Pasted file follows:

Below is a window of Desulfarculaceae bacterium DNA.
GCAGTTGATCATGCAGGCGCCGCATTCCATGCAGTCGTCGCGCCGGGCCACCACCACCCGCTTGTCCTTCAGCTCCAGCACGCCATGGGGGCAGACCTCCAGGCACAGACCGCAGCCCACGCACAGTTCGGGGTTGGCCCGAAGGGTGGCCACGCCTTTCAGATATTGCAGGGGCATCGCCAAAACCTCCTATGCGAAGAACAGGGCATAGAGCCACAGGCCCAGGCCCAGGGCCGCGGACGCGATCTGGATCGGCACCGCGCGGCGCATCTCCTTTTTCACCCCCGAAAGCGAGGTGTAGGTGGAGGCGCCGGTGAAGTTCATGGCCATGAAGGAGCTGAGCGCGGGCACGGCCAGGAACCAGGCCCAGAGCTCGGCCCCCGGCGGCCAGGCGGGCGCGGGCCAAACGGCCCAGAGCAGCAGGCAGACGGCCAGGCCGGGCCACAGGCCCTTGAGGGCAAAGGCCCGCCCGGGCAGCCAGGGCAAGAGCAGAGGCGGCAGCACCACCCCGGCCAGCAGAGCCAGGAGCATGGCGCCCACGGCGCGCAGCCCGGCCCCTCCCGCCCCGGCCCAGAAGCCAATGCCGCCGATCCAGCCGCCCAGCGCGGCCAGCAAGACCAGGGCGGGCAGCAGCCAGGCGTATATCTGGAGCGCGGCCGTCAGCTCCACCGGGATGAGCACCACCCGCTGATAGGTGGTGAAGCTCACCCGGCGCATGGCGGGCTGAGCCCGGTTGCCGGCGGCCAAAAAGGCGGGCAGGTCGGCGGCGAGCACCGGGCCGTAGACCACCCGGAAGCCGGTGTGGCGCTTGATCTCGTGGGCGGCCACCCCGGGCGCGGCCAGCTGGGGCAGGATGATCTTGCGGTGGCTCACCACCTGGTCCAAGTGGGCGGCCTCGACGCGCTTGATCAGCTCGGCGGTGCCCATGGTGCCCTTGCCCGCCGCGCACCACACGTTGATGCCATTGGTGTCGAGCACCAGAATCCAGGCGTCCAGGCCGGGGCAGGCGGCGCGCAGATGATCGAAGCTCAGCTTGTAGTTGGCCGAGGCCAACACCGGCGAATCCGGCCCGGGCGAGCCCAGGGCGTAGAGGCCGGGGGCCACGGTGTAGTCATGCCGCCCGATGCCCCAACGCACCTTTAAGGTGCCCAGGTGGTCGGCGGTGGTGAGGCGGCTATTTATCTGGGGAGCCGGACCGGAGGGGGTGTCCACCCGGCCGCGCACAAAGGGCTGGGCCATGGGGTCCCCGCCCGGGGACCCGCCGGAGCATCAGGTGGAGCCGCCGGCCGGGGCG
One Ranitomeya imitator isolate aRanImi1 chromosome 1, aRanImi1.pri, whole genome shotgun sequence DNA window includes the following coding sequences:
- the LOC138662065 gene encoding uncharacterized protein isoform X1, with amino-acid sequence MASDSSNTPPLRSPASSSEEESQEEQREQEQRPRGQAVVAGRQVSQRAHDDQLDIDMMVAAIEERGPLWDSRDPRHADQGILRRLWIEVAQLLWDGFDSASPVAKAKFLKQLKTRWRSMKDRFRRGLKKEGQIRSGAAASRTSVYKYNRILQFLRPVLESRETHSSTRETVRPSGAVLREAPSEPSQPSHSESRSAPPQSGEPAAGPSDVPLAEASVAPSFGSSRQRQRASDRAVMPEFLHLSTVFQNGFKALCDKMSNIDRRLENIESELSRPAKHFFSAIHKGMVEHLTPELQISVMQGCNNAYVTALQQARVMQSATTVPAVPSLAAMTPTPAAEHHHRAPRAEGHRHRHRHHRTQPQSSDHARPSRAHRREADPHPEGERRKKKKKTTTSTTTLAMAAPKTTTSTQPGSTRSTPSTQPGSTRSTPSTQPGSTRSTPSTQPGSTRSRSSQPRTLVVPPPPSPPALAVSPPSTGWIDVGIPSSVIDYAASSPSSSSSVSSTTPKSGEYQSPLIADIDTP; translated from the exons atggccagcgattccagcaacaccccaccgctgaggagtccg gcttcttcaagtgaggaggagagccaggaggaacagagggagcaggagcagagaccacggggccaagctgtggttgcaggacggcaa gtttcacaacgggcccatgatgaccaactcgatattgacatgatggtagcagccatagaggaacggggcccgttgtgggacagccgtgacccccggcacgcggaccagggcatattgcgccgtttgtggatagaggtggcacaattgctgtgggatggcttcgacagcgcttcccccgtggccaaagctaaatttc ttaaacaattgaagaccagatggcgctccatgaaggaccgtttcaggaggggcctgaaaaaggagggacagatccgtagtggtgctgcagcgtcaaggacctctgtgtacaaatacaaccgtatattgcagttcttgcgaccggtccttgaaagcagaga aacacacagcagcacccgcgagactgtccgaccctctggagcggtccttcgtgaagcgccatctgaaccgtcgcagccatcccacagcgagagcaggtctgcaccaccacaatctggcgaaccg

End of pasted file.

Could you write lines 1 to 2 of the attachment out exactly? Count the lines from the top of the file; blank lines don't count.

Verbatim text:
Below is a window of Desulfarculaceae bacterium DNA.
GCAGTTGATCATGCAGGCGCCGCATTCCATGCAGTCGTCGCGCCGGGCCACCACCACCCGCTTGTCCTTCAGCTCCAGCACGCCATGGGGGCAGACCTCCAGGCACAGACCGCAGCCCACGCACAGTTCGGGGTTGGCCCGAAGGGTGGCCACGCCTTTCAGATATTGCAGGGGCATCGCCAAAACCTCCTATGCGAAGAACAGGGCATAGAGCCACAGGCCCAGGCCCAGGGCCGCGGACGCGATCTGGATCGGCACCGCGCGGCGCATCTCCTTTTTCACCCCCGAAAGCGAGGTGTAGGTGGAGGCGCCGGTGAAGTTCATGGCCATGAAGGAGCTGAGCGCGGGCACGGCCAGGAACCAGGCCCAGAGCTCGGCCCCCGGCGGCCAGGCGGGCGCGGGCCAAACGGCCCAGAGCAGCAGGCAGACGGCCAGGCCGGGCCACAGGCCCTTGAGGGCAAAGGCCCGCCCGGGCAGCCAGGGCAAGAGCAGAGGCGGCAGCACCACCCCGGCCAGCAGAGCCAGGAGCATGGCGCCCACGGCGCGCAGCCCGGCCCCTCCCGCCCCGGCCCAGAAGCCAATGCCGCCGATCCAGCCGCCCAGCGCGGCCAGCAAGACCAGGGCGGGCAGCAGCCAGGCGTATATCTGGAGCGCGGCCGTCAGCTCCACCGGGATGAGCACCACCCGCTGATAGGTGGTGAAGCTCACCCGGCGCATGGCGGGCTGAGCCCGGTTGCCGGCGGCCAAAAAGGCGGGCAGGTCGGCGGCGAGCACCGGGCCGTAGACCACCCGGAAGCCGGTGTGGCGCTTGATCTCGTGGGCGGCCACCCCGGGCGCGGCCAGCTGGGGCAGGATGATCTTGCGGTGGCTCACCACCTGGTCCAAGTGGGCGGCCTCGACGCGCTTGATCAGCTCGGCGGTGCCCATGGTGCCCTTGCCCGCCGCGCACCACACGTTGATGCCATTGGTGTCGAGCACCAGAATCCAGGCGTCCAGGCCGGGGCAGGCGGCGCGCAGATGATCGAAGCTCAGCTTGTAGTTGGCCGAGGCCAACACCGGCGAATCCGGCCCGGGCGAGCCCAGGGCGTAGAGGCCGGGGGCCACGGTGTAGTCATGCCGCCCGATGCCCCAACGCACCTTTAAGGTGCCCAGGTGGTCGGCGGTGGTGAGGCGGCTATTTATCTGGGGAGCCGGACCGGAGGGGGTGTCCACCCGGCCGCGCACAAAGGGCTGGGCCATGGGGTCCCCGCCCGGGGACCCGCCGGAGCATCAGGTGGAGCCGCCGGCCGGGGCG